“Cool” versus “Not Cool” – Strategies for Teaching Students with ASD by Autism Partnership

Cool” versus “Not Cool”

Children understanding appropriate versus inappropriate behaviors and correct versus incorrect responses are a fundamental aspect of intervention.  When children can recognize these distinctions it can help change their performance.  And when it can be taught in a fun way it can help motivate children them not only to acquire the information but to use it in their everyday life.

This discrimination can be used to teach a variety of concepts.  We have used it to successfully teach children to reduce self-stimulation and acting out behaviors.  Children have also learned pro social behaviors such as personal boundaries, recognizing when they are boring peers and empathy through this strategy.  Voice modulation and even articulation have improved through “cool/not cool”.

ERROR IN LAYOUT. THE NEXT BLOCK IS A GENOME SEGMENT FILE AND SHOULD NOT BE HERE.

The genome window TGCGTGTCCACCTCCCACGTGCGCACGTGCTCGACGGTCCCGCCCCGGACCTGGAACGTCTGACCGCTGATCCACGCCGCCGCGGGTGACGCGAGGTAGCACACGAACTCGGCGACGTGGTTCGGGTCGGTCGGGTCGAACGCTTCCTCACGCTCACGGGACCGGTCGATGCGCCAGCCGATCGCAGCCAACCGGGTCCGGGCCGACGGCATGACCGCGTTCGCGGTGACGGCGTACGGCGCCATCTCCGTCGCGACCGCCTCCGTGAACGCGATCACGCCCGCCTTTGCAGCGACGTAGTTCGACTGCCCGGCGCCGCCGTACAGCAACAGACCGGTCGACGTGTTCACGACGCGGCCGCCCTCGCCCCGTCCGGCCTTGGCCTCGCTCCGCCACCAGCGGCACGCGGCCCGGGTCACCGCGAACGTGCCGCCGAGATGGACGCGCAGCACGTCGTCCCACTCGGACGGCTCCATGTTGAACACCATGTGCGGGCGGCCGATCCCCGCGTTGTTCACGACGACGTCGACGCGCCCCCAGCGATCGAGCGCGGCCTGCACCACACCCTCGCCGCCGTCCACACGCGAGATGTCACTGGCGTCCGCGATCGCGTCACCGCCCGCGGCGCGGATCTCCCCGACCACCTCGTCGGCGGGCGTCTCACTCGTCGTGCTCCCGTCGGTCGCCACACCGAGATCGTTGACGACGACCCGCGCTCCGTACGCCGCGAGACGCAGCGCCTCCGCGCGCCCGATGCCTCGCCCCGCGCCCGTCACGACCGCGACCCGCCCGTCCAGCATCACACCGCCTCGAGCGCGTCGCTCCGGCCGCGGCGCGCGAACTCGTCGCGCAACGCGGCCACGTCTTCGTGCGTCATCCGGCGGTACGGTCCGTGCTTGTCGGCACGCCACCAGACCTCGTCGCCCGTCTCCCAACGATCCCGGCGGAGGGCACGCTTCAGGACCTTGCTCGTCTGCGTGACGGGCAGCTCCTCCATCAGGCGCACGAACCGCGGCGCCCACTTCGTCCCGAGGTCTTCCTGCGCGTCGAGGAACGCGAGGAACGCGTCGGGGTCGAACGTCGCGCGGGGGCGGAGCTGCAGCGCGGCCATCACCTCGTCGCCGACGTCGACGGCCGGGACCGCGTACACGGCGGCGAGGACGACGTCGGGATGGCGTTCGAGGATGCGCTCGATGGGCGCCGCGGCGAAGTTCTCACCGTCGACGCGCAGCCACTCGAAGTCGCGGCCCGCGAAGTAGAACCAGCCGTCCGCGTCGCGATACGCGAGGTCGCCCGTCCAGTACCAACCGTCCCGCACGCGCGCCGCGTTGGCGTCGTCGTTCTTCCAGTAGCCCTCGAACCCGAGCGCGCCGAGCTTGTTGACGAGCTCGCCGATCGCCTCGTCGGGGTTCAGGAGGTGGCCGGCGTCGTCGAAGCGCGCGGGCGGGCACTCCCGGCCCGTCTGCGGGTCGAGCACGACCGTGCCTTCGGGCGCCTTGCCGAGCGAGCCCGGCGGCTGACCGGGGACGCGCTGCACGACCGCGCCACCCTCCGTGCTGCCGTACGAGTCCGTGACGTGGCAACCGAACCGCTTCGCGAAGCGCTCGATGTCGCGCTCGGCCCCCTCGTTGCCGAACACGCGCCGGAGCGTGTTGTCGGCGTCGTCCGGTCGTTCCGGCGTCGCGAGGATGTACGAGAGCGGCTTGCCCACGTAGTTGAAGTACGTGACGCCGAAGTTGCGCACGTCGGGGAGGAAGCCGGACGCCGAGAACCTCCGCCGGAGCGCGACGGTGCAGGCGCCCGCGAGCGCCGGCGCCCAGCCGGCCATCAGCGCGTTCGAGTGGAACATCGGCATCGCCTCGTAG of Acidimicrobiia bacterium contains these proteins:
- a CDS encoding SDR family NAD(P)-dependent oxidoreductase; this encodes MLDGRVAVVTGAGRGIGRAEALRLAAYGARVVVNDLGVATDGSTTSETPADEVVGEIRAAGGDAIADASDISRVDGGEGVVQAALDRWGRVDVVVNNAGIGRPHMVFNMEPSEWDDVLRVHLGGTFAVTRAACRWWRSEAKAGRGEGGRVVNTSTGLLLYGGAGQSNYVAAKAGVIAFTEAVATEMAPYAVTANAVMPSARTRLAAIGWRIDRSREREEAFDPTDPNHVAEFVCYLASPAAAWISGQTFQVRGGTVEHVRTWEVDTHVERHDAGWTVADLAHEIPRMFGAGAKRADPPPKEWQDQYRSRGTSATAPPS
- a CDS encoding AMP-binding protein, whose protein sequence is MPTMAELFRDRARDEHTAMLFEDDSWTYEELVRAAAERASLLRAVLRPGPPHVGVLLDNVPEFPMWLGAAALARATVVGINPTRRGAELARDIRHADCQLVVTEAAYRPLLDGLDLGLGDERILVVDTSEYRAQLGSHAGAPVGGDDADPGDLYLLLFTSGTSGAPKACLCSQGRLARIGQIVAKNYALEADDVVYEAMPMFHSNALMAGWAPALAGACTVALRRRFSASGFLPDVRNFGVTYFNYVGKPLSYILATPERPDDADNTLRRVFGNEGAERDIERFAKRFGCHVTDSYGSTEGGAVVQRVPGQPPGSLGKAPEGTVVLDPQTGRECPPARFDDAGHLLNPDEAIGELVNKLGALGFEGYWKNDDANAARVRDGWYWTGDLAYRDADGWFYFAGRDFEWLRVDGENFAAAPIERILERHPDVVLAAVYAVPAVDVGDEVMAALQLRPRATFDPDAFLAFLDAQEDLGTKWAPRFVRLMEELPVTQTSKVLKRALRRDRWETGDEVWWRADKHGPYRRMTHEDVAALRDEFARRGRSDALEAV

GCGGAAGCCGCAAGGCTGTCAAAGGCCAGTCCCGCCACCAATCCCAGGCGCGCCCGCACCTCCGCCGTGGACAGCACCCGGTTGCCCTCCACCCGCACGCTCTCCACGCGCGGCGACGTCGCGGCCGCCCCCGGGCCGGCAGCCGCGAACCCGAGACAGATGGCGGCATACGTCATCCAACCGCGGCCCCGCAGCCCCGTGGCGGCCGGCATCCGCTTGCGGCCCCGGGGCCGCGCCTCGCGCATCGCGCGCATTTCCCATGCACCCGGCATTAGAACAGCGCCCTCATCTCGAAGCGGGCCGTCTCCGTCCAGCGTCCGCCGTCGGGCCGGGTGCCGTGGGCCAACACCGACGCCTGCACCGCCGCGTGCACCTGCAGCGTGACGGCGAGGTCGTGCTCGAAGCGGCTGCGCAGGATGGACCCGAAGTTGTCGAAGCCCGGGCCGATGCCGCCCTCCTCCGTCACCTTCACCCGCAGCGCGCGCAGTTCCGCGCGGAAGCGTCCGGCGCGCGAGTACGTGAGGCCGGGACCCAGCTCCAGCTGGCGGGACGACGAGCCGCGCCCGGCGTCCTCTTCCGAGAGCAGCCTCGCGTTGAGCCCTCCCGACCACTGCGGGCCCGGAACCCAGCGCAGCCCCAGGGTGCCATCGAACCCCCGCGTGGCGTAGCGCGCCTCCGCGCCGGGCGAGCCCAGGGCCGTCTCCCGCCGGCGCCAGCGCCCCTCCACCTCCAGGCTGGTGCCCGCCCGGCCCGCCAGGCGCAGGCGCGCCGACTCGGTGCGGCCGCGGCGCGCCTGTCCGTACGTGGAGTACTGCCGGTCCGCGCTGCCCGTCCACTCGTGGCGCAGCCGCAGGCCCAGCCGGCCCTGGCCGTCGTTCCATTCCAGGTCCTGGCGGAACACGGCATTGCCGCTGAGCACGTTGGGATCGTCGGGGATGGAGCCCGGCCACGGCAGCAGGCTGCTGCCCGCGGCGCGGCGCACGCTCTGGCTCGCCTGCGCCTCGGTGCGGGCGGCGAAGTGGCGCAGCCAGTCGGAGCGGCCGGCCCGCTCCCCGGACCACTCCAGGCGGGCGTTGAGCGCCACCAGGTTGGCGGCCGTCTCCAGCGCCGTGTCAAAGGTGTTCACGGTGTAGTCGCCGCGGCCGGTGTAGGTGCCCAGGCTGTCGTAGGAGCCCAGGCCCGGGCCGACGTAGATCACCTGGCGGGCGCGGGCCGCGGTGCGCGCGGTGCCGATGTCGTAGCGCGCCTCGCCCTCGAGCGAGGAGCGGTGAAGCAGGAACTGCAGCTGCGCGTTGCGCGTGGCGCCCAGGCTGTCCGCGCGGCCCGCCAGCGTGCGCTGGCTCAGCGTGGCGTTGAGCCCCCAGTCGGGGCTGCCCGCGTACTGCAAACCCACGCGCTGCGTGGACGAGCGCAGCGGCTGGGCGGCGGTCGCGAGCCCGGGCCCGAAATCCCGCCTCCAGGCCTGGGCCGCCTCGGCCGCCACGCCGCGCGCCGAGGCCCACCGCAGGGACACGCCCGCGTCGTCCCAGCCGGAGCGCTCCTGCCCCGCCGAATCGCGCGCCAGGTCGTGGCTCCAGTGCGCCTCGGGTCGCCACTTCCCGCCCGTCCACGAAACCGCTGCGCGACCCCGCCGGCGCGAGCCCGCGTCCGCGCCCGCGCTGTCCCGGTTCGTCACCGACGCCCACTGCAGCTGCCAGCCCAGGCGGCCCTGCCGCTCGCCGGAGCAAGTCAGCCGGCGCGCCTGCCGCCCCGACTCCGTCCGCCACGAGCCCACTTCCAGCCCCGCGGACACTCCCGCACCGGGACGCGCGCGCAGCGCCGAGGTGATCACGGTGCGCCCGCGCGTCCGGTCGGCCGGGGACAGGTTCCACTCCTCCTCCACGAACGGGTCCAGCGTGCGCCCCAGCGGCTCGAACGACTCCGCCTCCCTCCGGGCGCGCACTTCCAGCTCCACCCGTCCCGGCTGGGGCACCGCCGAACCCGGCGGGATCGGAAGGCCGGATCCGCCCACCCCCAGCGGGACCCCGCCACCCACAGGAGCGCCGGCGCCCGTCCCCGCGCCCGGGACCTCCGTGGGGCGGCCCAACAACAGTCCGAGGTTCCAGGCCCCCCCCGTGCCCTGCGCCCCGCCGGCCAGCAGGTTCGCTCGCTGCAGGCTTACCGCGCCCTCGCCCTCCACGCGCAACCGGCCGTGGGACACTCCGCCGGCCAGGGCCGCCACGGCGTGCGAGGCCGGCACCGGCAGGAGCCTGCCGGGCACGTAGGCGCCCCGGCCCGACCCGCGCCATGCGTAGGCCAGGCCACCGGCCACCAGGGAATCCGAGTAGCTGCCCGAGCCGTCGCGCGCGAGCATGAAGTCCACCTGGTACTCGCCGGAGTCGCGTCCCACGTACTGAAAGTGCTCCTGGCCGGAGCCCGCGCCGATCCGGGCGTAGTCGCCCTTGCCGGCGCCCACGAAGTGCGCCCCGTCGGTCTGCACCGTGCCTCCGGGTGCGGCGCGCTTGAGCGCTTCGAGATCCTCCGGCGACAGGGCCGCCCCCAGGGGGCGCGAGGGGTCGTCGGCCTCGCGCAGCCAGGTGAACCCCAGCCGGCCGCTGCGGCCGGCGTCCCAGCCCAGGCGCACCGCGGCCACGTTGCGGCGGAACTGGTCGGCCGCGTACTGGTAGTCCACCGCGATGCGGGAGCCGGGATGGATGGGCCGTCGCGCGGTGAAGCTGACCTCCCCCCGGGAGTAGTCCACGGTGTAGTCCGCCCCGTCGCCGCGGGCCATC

There is nothing magic in the words “cool” or “not cool”!  Use words that are appropriate for age, level of understanding or that are common used among peers.  For example, you could use “good idea” vs. “not such a good idea” or “great” vs. “not so great”.  Instead of words teachers could use thumbs up vs. thumbs down or a smiley face vs. a sad face.

This is part of a guest series by Autism Partnership founders Ron Leaf, John McEachin and Mitchell Taubmann. Established in 1994, Autism Partnership is one of the nation’s premier agencies dedicated to providing intensive behavior intervention for children with autism and their families. They offer a comprehensive program and a variety of proven services, including in-home, in-classroom and one-on-one, as well as lectures and workshops. All programs are handled by expert staff and tailored to each individual child, family and caregiver, with the goal of helping that child achieve their best life. For more information, visit www.autismpartnership.com.